The 8 Golden Rules to Take Care of Our Kidneys

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    World Kidney Day, every March 10th, aims to promote kidney health for all. This year the goal was to increase kidney health education and awareness to close the knowledge gap on chronic kidney disease (CKD) at all levels of healthcare.

    This knowledge gap is hampering the fight against kidney disease and increasing the mortality associated with it. While early detection enables care and management of the disease to help prevent morbidity and mortality, and improve the likelihood of sustainability of health systems, kidney disease-related mortality continues to rise each year and it is projected to be the fifth leading cause of death by 2040.

    This is why World Kidney Day calls for all of us to be aware of the role of the kidneys in our body. The 8 golden rules to take care of our kidneys are:

    1. Stay fit and active. Start with an achievable goal, an example is to go for a 15 minute walk or a walk around the block from where I live, and gradually increase the goal according to age. Boys and girls should exercise for an hour a day, for example.

    2. Maintain regular control of blood glucose levels. Usually in the laboratory blood tests that the doctor sends us, this measurement is made, ask your health professional as soon as it is found, so that you can evaluate the upward, downward trend or if it is maintained. In case of increasing, remember that the first step is feeding. Fasting glucose should be less than 100mg/dl.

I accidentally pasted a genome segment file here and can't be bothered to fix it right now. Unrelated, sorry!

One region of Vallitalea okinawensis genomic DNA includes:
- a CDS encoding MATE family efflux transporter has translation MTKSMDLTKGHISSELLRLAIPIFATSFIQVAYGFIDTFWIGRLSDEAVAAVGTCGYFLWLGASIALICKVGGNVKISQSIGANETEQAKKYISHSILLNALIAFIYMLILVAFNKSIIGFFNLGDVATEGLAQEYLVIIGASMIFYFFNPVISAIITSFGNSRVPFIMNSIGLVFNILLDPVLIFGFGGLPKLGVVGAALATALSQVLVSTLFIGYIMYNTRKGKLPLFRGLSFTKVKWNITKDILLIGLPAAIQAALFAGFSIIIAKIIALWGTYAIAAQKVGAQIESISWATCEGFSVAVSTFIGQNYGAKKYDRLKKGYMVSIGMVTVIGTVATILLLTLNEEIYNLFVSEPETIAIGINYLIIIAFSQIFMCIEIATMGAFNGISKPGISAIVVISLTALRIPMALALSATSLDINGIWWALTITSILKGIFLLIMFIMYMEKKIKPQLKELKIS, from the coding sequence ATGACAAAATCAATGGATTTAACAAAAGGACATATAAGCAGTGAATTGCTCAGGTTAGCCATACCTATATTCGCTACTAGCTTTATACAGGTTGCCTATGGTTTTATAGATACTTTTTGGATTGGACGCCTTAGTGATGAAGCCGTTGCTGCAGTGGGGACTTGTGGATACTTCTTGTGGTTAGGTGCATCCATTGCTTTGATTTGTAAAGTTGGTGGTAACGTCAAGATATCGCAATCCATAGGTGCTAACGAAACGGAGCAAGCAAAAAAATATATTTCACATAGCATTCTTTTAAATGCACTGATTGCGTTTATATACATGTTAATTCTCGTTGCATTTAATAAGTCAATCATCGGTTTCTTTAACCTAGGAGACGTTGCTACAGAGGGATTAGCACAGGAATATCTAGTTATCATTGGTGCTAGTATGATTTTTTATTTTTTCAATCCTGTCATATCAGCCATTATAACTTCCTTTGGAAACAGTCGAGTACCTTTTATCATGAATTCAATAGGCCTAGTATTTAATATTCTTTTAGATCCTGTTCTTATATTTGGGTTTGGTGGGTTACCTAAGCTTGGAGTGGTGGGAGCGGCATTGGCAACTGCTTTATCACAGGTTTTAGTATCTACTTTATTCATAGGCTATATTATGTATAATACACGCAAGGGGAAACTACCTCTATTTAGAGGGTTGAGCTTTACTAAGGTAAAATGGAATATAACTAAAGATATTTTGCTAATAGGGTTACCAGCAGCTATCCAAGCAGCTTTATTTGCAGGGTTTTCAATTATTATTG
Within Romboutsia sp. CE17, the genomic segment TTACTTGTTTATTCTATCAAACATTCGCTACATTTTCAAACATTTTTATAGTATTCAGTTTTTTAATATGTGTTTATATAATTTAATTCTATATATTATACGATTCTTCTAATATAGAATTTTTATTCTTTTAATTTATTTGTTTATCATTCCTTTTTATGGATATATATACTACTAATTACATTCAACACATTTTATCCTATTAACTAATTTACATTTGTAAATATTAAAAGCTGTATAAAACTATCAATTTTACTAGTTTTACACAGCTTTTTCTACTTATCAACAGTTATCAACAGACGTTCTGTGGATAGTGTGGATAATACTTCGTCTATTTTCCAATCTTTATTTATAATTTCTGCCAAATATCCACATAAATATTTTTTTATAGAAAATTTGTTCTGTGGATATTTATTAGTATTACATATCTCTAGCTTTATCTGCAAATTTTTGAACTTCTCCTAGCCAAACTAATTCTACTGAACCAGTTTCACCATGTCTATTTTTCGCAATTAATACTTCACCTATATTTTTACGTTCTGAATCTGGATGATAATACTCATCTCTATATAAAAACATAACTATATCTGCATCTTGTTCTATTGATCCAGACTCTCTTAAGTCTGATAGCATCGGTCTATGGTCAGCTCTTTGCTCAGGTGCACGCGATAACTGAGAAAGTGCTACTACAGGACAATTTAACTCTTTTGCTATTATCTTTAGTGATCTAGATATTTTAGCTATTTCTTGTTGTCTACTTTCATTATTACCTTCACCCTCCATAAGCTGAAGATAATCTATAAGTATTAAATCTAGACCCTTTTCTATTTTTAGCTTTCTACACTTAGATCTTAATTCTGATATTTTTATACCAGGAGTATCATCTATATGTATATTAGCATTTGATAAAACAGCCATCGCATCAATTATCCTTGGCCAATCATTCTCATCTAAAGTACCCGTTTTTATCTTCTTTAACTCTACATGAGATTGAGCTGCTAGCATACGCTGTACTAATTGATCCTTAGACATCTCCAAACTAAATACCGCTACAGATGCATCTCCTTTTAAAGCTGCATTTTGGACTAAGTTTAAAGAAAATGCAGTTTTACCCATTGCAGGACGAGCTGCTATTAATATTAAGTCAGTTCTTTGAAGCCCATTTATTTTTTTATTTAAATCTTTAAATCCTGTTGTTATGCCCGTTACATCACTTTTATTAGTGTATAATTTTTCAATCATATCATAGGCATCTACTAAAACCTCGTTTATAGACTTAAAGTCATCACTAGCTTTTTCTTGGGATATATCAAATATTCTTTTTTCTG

3. Monitor your blood pressure, know the values. Whether you have your blood pressure taken at the office, you can go to a pharmacy and ask to have it taken, and find out how high your pressure should be. Write it down, either in a notebook or on your phone in notes or send a message to someone you trust.

    4. Eat healthy and keep your weight under control.

    5. Maintain water intake throughout the day. The ideal is to drink about 2 liters of water. In the case of people with a disease or who suffer from fluid retention or edema, they will have a personalized indication.

    6. NO smoking. Smoking is the most common factor present in all chronic diseases, since it produces inflammation, which does not allow cells to function in the best way.

    7. DO NOT self-medicate. It is very careful to take medications not prescribed by your doctor, since they can interact with each other, and enhance or diminish the function of any medication that you really need to stabilize your health.

    8. Check your kidney functions if you have one or more high-risk factors.

    Closing the knowledge gap for better kidney care is a cause that involves us all: doctors, scientists, nurses, nutritionists, patients and the general public.

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